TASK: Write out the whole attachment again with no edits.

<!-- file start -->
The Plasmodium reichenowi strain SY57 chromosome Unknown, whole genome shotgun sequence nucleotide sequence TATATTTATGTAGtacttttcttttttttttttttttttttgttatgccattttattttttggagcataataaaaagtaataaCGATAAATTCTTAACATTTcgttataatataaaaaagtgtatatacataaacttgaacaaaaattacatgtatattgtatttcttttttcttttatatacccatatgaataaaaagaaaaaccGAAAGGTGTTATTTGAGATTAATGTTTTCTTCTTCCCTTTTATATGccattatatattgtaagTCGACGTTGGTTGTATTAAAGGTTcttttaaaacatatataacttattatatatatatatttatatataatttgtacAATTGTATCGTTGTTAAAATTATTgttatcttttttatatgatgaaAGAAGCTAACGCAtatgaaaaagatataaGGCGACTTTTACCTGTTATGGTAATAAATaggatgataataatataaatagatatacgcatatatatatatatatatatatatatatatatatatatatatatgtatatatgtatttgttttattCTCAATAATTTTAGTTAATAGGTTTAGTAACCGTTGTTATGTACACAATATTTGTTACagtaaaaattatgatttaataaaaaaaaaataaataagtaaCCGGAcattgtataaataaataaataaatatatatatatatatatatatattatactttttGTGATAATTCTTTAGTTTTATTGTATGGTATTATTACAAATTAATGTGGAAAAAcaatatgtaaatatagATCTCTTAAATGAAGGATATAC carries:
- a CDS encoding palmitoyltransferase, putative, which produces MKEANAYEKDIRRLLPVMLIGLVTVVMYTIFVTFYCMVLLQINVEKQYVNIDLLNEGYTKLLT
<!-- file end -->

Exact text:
The Plasmodium reichenowi strain SY57 chromosome Unknown, whole genome shotgun sequence nucleotide sequence TATATTTATGTAGtacttttcttttttttttttttttttttgttatgccattttattttttggagcataataaaaagtaataaCGATAAATTCTTAACATTTcgttataatataaaaaagtgtatatacataaacttgaacaaaaattacatgtatattgtatttcttttttcttttatatacccatatgaataaaaagaaaaaccGAAAGGTGTTATTTGAGATTAATGTTTTCTTCTTCCCTTTTATATGccattatatattgtaagTCGACGTTGGTTGTATTAAAGGTTcttttaaaacatatataacttattatatatatatatttatatataatttgtacAATTGTATCGTTGTTAAAATTATTgttatcttttttatatgatgaaAGAAGCTAACGCAtatgaaaaagatataaGGCGACTTTTACCTGTTATGGTAATAAATaggatgataataatataaatagatatacgcatatatatatatatatatatatatatatatatatatatatatatgtatatatgtatttgttttattCTCAATAATTTTAGTTAATAGGTTTAGTAACCGTTGTTATGTACACAATATTTGTTACagtaaaaattatgatttaataaaaaaaaaataaataagtaaCCGGAcattgtataaataaataaataaatatatatatatatatatatatattatactttttGTGATAATTCTTTAGTTTTATTGTATGGTATTATTACAAATTAATGTGGAAAAAcaatatgtaaatatagATCTCTTAAATGAAGGATATAC carries:
- a CDS encoding palmitoyltransferase, putative, which produces MKEANAYEKDIRRLLPVMLIGLVTVVMYTIFVTFYCMVLLQINVEKQYVNIDLLNEGYTKLLT